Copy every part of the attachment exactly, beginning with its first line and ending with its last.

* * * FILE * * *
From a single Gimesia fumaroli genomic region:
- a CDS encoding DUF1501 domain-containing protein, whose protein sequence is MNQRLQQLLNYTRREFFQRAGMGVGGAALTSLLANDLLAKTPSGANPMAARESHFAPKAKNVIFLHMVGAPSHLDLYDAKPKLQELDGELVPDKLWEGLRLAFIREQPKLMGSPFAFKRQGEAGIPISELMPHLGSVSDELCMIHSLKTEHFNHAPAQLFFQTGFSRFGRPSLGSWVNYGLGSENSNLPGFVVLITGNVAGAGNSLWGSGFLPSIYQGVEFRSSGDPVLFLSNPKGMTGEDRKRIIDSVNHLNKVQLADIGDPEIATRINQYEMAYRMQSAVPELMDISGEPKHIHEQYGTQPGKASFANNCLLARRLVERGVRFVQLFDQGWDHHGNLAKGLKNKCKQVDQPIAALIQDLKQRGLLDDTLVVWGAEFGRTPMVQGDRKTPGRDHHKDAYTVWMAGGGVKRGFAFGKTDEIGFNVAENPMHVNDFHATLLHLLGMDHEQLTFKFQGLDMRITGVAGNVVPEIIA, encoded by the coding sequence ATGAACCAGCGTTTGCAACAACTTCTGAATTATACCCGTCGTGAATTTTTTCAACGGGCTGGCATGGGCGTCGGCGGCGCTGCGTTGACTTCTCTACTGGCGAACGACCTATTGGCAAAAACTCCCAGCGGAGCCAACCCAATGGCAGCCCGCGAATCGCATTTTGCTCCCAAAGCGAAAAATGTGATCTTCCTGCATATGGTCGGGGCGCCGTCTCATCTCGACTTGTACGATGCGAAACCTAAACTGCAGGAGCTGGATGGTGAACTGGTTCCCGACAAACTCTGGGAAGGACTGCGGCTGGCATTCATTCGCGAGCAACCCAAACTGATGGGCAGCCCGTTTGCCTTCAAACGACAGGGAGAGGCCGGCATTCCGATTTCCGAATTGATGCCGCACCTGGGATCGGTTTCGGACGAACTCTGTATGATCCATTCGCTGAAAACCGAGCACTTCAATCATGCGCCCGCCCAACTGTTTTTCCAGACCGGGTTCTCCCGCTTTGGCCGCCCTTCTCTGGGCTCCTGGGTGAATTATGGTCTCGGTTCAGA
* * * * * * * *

From a single Gimesia fumaroli genomic region:
- a CDS encoding DUF1501 domain-containing protein, whose protein sequence is MNQRLQQLLNYTRREFFQRAGMGVGGAALTSLLANDLLAKTPSGANPMAARESHFAPKAKNVIFLHMVGAPSHLDLYDAKPKLQELDGELVPDKLWEGLRLAFIREQPKLMGSPFAFKRQGEAGIPISELMPHLGSVSDELCMIHSLKTEHFNHAPAQLFFQTGFSRFGRPSLGSWVNYGLGSENSNLPGFVVLITGNVAGAGNSLWGSGFLPSIYQGVEFRSSGDPVLFLSNPKGMTGEDRKRIIDSVNHLNKVQLADIGDPEIATRINQYEMAYRMQSAVPELMDISGEPKHIHEQYGTQPGKASFANNCLLARRLVERGVRFVQLFDQGWDHHGNLAKGLKNKCKQVDQPIAALIQDLKQRGLLDDTLVVWGAEFGRTPMVQGDRKTPGRDHHKDAYTVWMAGGGVKRGFAFGKTDEIGFNVAENPMHVNDFHATLLHLLGMDHEQLTFKFQGLDMRITGVAGNVVPEIIA, encoded by the coding sequence ATGAACCAGCGTTTGCAACAACTTCTGAATTATACCCGTCGTGAATTTTTTCAACGGGCTGGCATGGGCGTCGGCGGCGCTGCGTTGACTTCTCTACTGGCGAACGACCTATTGGCAAAAACTCCCAGCGGAGCCAACCCAATGGCAGCCCGCGAATCGCATTTTGCTCCCAAAGCGAAAAATGTGATCTTCCTGCATATGGTCGGGGCGCCGTCTCATCTCGACTTGTACGATGCGAAACCTAAACTGCAGGAGCTGGATGGTGAACTGGTTCCCGACAAACTCTGGGAAGGACTGCGGCTGGCATTCATTCGCGAGCAACCCAAACTGATGGGCAGCCCGTTTGCCTTCAAACGACAGGGAGAGGCCGGCATTCCGATTTCCGAATTGATGCCGCACCTGGGATCGGTTTCGGACGAACTCTGTATGATCCATTCGCTGAAAACCGAGCACTTCAATCATGCGCCCGCCCAACTGTTTTTCCAGACCGGGTTCTCCCGCTTTGGCCGCCCTTCTCTGGGCTCCTGGGTGAATTATGGTCTCGGTTCAGA